Cisco is proud to be named #3 on The Wall Street Journal’s list of the 100 most sustainably managed companies in the world.

Below are some excerpts from the article announcing the rankings, originally published by The Wall Street Journal on October 12, 2020.

The ranking was produced by the Journal’s environment, social, and governance research analysts, who assessed more than 5,500 publicly traded businesses on a range of sustainability metrics in such areas as business model and innovation, external social and product issues, employee and workplace issues, and the environment.

For all of the companies, transparency was key. Scores reflect the amount of publicly available information about each company’s policies, initiatives and performance metrics—all of which can be important indicators of a company’s long-term financial performance and the effects it could have on the planet and people.

At hardware companies, some of the most financially important sustainability issues are sourcing of materials and data security. Sony and Cisco Systems Inc., No. 3 in the ranking, both earned high scores in these areas.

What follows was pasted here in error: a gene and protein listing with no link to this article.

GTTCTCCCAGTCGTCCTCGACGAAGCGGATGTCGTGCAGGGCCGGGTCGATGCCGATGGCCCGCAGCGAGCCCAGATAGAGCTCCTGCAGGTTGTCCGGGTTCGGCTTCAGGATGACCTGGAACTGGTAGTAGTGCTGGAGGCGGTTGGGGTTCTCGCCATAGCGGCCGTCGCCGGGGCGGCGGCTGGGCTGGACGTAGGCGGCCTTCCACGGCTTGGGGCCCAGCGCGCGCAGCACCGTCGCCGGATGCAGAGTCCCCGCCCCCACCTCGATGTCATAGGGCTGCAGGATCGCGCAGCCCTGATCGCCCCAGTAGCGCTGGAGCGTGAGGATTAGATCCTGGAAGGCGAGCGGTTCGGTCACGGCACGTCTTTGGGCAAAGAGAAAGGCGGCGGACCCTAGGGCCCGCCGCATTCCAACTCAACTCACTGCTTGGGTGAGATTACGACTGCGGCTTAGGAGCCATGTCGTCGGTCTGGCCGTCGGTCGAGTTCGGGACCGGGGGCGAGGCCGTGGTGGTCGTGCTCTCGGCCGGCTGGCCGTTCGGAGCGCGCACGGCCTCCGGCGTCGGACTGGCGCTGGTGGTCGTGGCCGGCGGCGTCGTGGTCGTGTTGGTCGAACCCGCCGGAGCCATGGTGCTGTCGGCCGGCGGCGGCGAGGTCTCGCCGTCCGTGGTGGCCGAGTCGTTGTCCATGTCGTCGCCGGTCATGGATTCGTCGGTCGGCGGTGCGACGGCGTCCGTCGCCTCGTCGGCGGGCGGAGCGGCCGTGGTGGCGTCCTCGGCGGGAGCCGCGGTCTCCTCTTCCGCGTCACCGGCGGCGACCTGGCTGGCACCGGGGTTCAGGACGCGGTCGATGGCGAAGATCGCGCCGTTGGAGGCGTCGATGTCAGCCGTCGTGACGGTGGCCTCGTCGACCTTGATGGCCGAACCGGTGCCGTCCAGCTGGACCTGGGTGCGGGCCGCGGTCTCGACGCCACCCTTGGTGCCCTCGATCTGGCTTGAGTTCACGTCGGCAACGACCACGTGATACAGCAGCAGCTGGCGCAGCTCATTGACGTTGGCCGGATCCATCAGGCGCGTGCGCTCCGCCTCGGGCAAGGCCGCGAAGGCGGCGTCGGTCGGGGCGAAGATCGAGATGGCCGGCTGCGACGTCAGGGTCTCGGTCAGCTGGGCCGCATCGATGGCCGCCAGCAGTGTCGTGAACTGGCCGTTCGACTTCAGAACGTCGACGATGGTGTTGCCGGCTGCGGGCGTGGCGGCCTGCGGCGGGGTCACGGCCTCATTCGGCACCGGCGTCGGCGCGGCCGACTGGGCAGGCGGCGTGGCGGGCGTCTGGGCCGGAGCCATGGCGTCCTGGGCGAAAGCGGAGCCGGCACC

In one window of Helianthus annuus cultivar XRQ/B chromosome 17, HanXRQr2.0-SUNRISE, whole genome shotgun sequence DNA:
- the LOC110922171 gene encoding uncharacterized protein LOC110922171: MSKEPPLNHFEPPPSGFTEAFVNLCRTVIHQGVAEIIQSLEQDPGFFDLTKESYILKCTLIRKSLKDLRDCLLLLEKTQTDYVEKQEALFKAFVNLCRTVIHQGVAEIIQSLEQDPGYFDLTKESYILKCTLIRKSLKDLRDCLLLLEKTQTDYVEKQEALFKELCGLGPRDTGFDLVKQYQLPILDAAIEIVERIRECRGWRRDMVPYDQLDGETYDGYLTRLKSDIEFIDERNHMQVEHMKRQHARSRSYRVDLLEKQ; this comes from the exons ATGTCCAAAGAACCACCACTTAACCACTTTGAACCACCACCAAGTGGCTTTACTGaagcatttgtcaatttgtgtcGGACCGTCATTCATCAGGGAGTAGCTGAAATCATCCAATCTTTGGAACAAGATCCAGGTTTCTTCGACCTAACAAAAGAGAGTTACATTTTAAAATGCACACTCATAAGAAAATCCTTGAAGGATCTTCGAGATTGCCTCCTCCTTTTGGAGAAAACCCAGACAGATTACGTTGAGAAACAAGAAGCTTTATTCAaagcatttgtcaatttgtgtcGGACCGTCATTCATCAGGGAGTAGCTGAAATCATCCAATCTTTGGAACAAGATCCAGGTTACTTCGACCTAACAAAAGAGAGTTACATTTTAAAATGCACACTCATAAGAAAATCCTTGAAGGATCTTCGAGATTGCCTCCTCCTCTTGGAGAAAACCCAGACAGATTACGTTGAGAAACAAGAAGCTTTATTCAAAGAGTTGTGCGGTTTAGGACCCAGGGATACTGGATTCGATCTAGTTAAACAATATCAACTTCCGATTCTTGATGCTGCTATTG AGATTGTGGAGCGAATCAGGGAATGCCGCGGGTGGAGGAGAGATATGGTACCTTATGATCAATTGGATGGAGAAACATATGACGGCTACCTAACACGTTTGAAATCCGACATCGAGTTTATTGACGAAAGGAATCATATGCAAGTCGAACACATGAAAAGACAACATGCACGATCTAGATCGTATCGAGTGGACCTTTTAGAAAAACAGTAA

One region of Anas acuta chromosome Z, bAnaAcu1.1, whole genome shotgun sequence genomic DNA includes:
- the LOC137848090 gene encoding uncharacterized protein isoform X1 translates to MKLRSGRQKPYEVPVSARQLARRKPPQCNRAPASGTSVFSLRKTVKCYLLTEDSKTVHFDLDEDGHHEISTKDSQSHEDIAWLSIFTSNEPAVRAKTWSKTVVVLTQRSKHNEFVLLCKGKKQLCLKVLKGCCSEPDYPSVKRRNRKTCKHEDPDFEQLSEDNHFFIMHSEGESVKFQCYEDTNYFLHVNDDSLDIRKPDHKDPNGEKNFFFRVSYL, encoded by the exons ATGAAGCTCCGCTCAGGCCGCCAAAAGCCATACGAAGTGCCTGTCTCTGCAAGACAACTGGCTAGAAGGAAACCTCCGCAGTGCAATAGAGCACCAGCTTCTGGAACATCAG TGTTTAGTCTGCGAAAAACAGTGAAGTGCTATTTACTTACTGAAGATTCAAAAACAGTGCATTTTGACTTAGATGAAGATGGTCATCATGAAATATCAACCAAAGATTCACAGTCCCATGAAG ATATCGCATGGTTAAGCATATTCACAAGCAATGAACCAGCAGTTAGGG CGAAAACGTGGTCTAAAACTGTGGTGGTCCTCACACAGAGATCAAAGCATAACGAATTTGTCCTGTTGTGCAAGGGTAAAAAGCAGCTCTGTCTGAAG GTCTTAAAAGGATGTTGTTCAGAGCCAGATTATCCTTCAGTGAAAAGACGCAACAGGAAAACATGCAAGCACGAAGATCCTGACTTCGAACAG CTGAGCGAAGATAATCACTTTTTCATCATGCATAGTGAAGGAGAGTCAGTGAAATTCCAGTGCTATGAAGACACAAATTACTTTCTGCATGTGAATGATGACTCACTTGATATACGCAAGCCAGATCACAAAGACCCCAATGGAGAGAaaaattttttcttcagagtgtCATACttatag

Cisco, in addition to addressing data-security needs, has tracked the environmental impacts of select products over their life cycles since 2008: 91% of the greenhouse emissions associated with its blade servers, for example, comes from the servers’ use, while 9% comes from their manufacture, according to Cisco’s most recent 2019 sustainability report.

The company received its high WSJ ranking for supply-chain management, product design and data security.

Irving Tan, chief operating officer at the San Jose, Calif.-based network-equipment provider, says Cisco conducts an ecological assessment of targeted products, like popular desk phones, routers and servers, to learn where it can make the biggest difference.

Mr. Tan says it is important to pay attention to where a company can make an outsize impact. In Cisco’s case, that is sourcing materials and making its products more circular—that is, how resource-efficient, durable, reusable, repairable and recyclable they are. By 2025, Cisco says, it will have standards in place to make sure all of its new products are made with circular design principles.

Cisco has also required 80% of its suppliers—determined by its spending—to set emission-reduction targets by 2025 as part of its goal to cut 30% of its emissions from its supply chain, which fall under so-called scope 3 emissions, those coming from both the products a company sells and companies in its supply chain.

“They need to be part of the solution with us,” Mr. Tan says.


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Alexis Raymond

Senior Manager

Chief Sustainability Office